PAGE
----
Barthes/Barthez: Goalies and Poetry Competitions

How should one judge soccer goalies? Maybe give them 10 penalties to save? But you can't depend just on objective tests, you need to see them in action. Don't be fooled by all the spectacular dives - Gordon Banks said that a lot of those were the result of bad positioning. One needs to check if they do the routine things well - after all, each mistake could cost the game. Gifted strikers on the other hand might fluff the odd scissor kick hopelessly, but there's always the hope that they'll make a goal out of nothing. There are some things you just can't learn.

It seems to me that poetry judges too often think they're judging goalies rather than strikers. Poems are judged by their worst rather than best lines. As bullies know, it's easy to pick on weaknesses. What's harder is comparing strengths - not the flashy, unnecessary dives or even the goals, but moments of quality. Pele was recently given a Best Ever Player award. On TV they showed his shot from the half-way line, and the way he ran over a through ball then behind the goalie to retrieve it. Neither piece of action resulted in a goal. Poets are advised to finish competition entries with a good final line - judges look at them as an equivalent to a penalty shoot-out - but the lead-up play might be more memorable, making something out of nothing the way that real poets do.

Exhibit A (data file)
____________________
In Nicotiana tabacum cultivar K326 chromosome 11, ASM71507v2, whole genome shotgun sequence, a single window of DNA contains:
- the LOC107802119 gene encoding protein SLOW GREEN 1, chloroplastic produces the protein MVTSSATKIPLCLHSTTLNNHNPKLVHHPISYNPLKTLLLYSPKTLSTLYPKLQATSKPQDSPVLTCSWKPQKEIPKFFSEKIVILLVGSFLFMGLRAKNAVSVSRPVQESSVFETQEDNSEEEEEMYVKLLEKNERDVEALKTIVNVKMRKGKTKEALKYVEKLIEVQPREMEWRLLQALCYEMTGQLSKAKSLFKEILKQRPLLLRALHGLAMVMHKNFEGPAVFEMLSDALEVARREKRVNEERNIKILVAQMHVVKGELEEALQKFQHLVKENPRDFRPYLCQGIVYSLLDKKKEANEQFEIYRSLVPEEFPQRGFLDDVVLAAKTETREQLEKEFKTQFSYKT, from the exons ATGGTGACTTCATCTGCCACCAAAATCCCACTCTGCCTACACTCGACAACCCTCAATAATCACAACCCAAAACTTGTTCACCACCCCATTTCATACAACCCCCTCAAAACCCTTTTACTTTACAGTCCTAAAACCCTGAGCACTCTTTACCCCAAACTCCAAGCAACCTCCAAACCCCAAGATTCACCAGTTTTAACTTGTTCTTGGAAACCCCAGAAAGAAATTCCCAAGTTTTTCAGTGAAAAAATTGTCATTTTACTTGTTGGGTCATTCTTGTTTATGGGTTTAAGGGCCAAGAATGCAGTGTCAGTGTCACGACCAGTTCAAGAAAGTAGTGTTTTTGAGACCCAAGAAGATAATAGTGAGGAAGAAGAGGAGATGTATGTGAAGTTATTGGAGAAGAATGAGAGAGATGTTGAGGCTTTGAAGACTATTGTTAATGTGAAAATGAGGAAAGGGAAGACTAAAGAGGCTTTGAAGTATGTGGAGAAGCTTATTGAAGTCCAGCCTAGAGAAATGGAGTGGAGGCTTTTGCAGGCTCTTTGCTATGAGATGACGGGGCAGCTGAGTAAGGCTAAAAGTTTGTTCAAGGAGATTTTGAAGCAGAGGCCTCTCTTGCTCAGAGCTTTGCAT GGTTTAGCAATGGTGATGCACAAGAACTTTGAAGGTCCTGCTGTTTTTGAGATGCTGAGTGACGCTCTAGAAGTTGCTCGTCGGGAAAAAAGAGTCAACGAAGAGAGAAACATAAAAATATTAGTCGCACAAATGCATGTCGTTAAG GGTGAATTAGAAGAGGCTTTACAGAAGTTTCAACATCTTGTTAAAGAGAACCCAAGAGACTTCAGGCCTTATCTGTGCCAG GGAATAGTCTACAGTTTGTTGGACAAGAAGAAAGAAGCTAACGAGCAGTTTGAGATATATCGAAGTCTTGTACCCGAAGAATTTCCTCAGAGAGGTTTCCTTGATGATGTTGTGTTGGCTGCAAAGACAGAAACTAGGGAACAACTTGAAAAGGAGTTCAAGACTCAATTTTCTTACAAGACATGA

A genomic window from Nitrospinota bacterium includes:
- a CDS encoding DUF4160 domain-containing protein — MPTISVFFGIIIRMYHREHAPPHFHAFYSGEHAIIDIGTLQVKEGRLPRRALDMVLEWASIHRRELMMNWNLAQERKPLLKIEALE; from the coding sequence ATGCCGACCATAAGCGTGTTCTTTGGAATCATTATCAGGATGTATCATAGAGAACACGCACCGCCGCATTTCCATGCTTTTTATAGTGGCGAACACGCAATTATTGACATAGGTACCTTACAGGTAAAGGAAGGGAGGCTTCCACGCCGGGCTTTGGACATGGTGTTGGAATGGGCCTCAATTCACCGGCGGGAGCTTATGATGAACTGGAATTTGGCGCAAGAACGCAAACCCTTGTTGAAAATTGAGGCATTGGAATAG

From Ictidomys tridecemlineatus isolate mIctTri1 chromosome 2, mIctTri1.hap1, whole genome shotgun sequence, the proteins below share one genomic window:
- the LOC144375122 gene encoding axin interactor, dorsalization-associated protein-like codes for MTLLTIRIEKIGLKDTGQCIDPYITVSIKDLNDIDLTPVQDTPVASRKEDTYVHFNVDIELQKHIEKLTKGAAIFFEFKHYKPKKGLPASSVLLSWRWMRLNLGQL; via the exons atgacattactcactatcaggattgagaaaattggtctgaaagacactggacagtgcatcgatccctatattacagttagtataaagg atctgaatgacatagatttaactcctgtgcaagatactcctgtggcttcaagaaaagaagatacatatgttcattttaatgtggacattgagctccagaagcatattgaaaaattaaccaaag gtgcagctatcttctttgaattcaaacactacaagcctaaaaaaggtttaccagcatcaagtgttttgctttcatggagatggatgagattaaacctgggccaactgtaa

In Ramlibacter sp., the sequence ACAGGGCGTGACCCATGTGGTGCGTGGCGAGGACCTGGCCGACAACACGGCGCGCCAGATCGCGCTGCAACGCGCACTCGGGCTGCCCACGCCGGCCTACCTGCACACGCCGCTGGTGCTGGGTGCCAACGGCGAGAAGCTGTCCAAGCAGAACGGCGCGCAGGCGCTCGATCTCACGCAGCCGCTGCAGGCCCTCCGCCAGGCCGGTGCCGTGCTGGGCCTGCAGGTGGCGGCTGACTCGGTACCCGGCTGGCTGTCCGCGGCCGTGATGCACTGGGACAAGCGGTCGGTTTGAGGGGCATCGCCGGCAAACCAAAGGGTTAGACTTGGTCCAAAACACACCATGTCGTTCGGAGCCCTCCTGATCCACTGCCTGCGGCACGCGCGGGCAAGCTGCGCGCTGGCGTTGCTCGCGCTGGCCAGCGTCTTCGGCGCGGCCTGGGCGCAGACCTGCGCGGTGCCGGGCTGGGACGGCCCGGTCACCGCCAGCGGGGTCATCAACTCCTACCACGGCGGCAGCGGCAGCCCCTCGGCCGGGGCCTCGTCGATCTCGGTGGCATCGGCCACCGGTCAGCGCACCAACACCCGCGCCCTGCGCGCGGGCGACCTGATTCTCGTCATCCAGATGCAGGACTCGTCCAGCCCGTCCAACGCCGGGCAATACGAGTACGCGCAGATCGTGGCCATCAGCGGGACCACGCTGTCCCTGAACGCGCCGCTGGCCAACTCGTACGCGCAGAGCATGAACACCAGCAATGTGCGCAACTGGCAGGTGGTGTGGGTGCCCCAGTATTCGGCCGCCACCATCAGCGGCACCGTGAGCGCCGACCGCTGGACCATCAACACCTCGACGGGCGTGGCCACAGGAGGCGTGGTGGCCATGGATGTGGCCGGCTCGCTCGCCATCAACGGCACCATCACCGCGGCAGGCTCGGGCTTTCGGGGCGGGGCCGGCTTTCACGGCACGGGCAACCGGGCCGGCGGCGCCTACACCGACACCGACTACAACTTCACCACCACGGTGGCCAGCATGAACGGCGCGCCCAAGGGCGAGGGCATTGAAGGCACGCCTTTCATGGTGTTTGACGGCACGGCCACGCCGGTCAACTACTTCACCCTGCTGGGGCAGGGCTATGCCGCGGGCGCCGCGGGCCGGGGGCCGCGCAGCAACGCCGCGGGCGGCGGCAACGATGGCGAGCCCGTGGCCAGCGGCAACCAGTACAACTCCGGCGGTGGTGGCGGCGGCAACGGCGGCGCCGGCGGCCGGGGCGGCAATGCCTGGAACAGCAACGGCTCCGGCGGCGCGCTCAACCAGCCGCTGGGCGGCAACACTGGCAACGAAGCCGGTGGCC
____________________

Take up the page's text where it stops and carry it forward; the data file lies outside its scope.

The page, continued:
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Updated in February, 2001
tpl@eng.cam.ac.uk